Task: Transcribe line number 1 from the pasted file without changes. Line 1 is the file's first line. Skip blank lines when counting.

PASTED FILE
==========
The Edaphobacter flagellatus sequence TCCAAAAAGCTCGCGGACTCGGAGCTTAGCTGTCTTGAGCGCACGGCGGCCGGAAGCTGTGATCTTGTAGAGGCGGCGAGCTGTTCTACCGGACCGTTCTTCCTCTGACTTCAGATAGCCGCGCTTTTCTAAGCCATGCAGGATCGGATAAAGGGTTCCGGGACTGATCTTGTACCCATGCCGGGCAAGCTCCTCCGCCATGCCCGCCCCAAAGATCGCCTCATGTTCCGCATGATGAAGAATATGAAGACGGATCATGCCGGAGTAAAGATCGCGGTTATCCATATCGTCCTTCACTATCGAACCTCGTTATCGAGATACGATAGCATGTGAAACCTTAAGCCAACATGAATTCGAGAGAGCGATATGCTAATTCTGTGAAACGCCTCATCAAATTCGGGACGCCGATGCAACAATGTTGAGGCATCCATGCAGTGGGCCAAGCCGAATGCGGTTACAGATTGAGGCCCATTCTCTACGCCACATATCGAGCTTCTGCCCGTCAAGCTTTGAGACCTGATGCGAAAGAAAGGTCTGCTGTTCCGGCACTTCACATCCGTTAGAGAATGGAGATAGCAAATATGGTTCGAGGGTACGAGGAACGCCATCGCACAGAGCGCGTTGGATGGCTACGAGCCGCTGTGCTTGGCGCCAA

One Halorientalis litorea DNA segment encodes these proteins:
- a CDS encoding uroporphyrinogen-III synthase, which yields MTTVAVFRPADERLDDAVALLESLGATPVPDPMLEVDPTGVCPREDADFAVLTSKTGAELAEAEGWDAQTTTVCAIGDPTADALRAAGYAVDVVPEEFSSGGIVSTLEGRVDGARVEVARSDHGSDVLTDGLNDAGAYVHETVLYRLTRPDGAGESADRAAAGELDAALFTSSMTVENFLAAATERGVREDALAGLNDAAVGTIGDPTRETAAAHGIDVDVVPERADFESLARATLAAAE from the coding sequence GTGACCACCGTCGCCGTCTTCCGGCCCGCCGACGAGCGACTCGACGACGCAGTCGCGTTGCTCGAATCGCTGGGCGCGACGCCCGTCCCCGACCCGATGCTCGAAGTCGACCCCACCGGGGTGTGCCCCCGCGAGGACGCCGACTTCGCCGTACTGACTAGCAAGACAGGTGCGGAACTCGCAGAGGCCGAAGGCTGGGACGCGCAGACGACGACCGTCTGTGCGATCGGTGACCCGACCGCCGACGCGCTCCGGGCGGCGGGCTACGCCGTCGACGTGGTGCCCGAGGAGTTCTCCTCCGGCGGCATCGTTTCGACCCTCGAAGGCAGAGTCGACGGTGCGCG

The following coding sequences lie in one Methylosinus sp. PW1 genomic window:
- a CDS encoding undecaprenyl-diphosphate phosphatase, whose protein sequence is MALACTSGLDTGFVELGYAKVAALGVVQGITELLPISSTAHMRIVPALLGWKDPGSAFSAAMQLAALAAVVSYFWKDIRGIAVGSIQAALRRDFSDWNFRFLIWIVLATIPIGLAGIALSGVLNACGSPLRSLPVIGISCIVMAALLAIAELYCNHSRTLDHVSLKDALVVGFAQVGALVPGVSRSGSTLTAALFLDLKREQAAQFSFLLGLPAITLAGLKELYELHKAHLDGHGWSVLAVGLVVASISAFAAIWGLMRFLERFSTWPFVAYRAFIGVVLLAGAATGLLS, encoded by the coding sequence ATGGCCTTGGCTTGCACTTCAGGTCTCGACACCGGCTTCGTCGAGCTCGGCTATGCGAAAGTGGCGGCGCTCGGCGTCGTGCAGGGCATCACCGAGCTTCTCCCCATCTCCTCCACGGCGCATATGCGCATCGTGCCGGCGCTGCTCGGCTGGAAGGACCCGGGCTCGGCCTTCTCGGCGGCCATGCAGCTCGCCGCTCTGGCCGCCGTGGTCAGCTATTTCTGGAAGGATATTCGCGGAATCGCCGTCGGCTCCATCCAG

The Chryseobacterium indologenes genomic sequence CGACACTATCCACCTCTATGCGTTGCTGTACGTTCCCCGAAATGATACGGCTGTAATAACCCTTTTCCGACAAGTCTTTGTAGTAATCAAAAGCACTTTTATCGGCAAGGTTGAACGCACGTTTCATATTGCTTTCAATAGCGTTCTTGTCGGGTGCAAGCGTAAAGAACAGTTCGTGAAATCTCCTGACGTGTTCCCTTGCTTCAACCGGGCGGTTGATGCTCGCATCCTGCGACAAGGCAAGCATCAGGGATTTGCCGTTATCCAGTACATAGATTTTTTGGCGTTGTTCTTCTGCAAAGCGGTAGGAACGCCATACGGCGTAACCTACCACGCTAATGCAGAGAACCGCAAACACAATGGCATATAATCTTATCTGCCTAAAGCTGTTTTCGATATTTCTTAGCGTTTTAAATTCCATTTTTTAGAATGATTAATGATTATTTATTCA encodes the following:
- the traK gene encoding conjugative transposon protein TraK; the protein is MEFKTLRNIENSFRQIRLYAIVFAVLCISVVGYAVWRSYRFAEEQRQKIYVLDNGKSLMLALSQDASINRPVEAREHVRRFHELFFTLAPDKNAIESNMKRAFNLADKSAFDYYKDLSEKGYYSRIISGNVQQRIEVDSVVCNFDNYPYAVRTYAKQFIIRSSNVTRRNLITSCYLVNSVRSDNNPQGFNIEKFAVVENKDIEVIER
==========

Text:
The Edaphobacter flagellatus sequence TCCAAAAAGCTCGCGGACTCGGAGCTTAGCTGTCTTGAGCGCACGGCGGCCGGAAGCTGTGATCTTGTAGAGGCGGCGAGCTGTTCTACCGGACCGTTCTTCCTCTGACTTCAGATAGCCGCGCTTTTCTAAGCCATGCAGGATCGGATAAAGGGTTCCGGGACTGATCTTGTACCCATGCCGGGCAAGCTCCTCCGCCATGCCCGCCCCAAAGATCGCCTCATGTTCCGCATGATGAAGAATATGAAGACGGATCATGCCGGAGTAAAGATCGCGGTTATCCATATCGTCCTTCACTATCGAACCTCGTTATCGAGATACGATAGCATGTGAAACCTTAAGCCAACATGAATTCGAGAGAGCGATATGCTAATTCTGTGAAACGCCTCATCAAATTCGGGACGCCGATGCAACAATGTTGAGGCATCCATGCAGTGGGCCAAGCCGAATGCGGTTACAGATTGAGGCCCATTCTCTACGCCACATATCGAGCTTCTGCCCGTCAAGCTTTGAGACCTGATGCGAAAGAAAGGTCTGCTGTTCCGGCACTTCACATCCGTTAGAGAATGGAGATAGCAAATATGGTTCGAGGGTACGAGGAACGCCATCGCACAGAGCGCGTTGGATGGCTACGAGCCGCTGTGCTTGGCGCCAA